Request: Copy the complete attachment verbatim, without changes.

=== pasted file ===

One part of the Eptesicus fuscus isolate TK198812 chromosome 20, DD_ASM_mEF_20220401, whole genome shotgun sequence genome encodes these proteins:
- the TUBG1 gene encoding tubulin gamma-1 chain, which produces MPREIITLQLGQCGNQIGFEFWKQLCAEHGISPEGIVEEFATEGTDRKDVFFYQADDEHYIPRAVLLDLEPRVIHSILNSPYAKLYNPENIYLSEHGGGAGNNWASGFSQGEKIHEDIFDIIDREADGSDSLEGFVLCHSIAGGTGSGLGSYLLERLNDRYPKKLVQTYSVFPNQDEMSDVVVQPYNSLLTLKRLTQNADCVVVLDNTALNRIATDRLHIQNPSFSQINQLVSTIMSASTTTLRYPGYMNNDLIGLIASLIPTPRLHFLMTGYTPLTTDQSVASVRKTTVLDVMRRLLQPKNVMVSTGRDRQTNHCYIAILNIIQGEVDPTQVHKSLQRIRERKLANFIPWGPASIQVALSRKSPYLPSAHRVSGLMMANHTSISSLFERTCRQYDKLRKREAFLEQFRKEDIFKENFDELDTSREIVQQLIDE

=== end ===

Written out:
One part of the Eptesicus fuscus isolate TK198812 chromosome 20, DD_ASM_mEF_20220401, whole genome shotgun sequence genome encodes these proteins:
- the TUBG1 gene encoding tubulin gamma-1 chain, which produces MPREIITLQLGQCGNQIGFEFWKQLCAEHGISPEGIVEEFATEGTDRKDVFFYQADDEHYIPRAVLLDLEPRVIHSILNSPYAKLYNPENIYLSEHGGGAGNNWASGFSQGEKIHEDIFDIIDREADGSDSLEGFVLCHSIAGGTGSGLGSYLLERLNDRYPKKLVQTYSVFPNQDEMSDVVVQPYNSLLTLKRLTQNADCVVVLDNTALNRIATDRLHIQNPSFSQINQLVSTIMSASTTTLRYPGYMNNDLIGLIASLIPTPRLHFLMTGYTPLTTDQSVASVRKTTVLDVMRRLLQPKNVMVSTGRDRQTNHCYIAILNIIQGEVDPTQVHKSLQRIRERKLANFIPWGPASIQVALSRKSPYLPSAHRVSGLMMANHTSISSLFERTCRQYDKLRKREAFLEQFRKEDIFKENFDELDTSREIVQQLIDE